A visit to the Galapagos Islands can provide one of the most magical life-changing experiences for anyone, not the least of which was its influence on Charles Darwin and the development of his theory of evolution. And there is perhaps no other creature of the Galapagos Islands than the iconic giant Galapagos Tortoise, in particular, its iconic conservation leader, Lonesome George.

Galapagos giant tortoise, Lonesoe George

Lonesome George in 2006. Photo by Mike Weston (Flickr: Lonesome George 2) [CC BY 2.0 (http://creativecommons.org/licenses/by/2.0)], via Wikimedia Commons

Not too long ago I wrote about The Ongoing Legacy of Lonesome George – a Conservation Hero, the last of his species, the symbol of conservation for the Galapagos Islands, and well, just a damn cute creature whose parents likely were witness to Darwin’s arrival.

After George’s recent death in 2012 at the respectable age of 100, he was moved to the American Museum of Natural History (AMNH) in New York City for taxidermy work. After being on display at the museum for several years, the embalmed body of the giant tortoise returned home to the Galapagos Islands.  As of February 23rd 2017, his body is on display in the “Symbol of Home Room” at the Galapagos National Park headquarters on Santa Cruz Island.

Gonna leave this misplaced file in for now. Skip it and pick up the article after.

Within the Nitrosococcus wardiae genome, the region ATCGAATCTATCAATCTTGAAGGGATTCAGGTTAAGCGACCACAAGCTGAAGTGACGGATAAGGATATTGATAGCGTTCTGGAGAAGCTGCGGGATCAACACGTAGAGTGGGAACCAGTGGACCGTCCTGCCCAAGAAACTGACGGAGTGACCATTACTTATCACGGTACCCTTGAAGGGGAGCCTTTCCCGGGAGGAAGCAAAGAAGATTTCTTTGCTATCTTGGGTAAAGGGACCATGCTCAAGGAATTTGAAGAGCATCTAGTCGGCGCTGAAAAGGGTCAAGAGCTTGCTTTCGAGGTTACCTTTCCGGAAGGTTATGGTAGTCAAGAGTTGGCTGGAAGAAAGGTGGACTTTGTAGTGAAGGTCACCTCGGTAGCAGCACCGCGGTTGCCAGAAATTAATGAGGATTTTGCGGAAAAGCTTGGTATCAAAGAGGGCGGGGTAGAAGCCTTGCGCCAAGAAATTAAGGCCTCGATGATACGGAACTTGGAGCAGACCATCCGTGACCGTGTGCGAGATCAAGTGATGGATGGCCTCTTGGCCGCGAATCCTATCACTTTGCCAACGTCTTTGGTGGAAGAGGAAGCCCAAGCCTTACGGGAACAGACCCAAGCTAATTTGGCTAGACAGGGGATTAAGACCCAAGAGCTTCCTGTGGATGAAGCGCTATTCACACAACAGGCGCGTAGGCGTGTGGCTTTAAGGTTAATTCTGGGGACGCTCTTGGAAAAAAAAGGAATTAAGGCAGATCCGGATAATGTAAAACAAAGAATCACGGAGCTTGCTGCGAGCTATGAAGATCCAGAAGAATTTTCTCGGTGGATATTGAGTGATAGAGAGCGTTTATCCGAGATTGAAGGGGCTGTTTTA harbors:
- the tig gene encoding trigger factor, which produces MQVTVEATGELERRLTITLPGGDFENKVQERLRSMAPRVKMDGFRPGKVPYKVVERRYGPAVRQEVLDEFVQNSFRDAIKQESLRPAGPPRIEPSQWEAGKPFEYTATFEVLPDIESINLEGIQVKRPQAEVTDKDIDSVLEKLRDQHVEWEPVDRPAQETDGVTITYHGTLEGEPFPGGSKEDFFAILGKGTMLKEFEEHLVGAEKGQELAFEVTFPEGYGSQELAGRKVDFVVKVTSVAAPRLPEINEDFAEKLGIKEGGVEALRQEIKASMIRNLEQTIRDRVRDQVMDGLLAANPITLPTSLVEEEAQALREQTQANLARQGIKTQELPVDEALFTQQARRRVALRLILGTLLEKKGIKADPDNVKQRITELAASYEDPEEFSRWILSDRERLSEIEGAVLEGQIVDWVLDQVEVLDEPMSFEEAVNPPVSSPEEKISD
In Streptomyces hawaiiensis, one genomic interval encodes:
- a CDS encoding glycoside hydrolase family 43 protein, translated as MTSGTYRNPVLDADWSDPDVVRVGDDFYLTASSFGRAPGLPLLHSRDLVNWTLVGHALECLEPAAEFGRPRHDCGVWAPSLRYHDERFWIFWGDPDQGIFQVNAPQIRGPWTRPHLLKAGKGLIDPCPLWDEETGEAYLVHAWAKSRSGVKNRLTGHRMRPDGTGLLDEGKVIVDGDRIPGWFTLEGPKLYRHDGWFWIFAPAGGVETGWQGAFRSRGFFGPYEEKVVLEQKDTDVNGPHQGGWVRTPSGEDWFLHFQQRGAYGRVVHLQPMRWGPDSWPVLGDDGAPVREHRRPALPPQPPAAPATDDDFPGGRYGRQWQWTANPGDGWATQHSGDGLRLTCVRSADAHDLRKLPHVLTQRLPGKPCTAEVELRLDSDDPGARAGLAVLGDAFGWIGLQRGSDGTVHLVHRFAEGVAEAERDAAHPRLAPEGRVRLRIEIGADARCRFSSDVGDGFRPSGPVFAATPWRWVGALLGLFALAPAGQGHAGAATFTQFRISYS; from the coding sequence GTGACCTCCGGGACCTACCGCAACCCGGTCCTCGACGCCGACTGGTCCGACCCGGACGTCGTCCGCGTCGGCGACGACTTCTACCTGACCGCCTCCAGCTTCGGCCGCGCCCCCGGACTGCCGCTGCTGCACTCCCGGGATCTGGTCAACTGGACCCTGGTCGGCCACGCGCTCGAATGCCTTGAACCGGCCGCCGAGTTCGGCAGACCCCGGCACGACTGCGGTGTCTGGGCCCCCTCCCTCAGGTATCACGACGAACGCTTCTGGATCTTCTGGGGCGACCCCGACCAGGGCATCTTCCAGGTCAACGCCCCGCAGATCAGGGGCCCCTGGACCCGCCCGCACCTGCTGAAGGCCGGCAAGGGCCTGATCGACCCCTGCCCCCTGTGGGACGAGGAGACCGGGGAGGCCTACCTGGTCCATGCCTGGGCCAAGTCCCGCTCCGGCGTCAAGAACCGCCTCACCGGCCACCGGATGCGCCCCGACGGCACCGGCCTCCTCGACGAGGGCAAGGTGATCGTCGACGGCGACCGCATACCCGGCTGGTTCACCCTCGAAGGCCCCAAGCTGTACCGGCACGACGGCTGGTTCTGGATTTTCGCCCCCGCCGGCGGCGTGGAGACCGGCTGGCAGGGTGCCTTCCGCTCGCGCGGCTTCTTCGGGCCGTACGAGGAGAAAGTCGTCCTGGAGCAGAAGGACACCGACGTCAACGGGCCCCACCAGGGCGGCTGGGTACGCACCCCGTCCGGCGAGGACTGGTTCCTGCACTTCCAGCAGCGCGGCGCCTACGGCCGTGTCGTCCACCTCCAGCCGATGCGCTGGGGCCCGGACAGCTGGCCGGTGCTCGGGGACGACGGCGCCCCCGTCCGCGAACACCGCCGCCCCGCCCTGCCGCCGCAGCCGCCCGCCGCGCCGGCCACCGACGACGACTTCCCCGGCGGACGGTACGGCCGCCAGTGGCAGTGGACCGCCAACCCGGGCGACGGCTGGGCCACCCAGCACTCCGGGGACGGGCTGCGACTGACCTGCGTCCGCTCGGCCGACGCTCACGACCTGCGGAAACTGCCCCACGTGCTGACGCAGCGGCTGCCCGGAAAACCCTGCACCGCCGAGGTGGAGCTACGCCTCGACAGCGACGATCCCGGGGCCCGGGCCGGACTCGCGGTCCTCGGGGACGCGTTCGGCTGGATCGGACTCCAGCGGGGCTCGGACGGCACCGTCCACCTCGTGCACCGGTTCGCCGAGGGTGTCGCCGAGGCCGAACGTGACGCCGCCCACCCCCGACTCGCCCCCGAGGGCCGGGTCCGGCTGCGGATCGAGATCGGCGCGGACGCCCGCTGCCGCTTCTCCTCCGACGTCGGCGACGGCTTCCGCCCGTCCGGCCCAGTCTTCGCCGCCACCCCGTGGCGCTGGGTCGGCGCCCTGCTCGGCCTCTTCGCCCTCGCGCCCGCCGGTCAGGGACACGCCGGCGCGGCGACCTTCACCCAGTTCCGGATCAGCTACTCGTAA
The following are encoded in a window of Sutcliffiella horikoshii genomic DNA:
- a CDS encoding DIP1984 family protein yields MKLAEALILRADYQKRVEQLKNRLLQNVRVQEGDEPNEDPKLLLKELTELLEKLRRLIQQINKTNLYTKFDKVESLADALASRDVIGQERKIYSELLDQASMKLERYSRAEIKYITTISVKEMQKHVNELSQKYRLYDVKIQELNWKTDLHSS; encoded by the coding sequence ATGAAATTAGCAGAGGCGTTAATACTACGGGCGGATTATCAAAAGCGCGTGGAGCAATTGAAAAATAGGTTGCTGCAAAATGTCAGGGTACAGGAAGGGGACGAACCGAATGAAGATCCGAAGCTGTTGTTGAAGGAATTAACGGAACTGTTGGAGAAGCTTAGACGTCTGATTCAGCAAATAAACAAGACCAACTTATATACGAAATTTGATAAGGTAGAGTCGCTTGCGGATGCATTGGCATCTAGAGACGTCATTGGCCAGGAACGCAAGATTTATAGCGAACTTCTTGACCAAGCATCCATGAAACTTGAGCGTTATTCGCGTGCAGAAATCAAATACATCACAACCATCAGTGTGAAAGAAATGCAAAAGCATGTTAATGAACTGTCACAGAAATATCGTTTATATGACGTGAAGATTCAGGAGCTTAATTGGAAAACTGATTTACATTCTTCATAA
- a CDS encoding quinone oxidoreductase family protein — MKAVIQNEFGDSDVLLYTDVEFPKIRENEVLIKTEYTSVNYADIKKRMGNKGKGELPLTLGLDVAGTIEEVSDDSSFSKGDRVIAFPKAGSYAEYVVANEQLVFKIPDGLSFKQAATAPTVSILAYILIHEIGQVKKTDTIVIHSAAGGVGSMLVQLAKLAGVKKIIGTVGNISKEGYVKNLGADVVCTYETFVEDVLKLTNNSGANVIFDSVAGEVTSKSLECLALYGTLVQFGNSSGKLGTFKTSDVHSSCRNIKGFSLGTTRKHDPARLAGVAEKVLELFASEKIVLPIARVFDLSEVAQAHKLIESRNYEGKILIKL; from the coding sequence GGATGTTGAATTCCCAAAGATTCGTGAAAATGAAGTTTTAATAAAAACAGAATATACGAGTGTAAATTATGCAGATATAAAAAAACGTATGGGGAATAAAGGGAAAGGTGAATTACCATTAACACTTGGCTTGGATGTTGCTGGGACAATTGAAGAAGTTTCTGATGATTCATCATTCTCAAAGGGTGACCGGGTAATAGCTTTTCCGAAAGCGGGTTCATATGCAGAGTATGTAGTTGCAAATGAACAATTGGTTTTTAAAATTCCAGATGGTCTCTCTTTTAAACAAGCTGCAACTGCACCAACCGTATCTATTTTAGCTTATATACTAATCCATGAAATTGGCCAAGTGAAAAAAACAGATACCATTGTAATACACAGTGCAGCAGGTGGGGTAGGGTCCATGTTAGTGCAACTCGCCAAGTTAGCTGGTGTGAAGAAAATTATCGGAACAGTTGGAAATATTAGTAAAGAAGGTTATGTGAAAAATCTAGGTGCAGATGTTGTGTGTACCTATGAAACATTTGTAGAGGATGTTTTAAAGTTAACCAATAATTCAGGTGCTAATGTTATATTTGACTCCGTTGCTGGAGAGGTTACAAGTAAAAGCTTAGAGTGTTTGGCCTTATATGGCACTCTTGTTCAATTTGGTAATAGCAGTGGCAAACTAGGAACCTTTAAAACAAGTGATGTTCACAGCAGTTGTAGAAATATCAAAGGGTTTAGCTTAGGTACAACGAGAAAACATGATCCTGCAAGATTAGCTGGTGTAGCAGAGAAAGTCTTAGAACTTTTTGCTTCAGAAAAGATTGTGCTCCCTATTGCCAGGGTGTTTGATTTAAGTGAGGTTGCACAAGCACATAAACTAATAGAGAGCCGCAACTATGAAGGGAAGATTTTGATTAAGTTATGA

Even though Lonesome George may now only be a shell of the tortoise that he once was, his legacy lives on in conservation efforts in the Galapagos and globally, so it is fitting that his final resting place is back where he lived his fulfilling life. To experience this archipelago 600 miles off the coast of Ecuador that was home to Lonesome George, and still is to all of the other magical creatures here, be sure to check out the eco-friendly Galapagos cruises offered by Natural Habitat Adventures.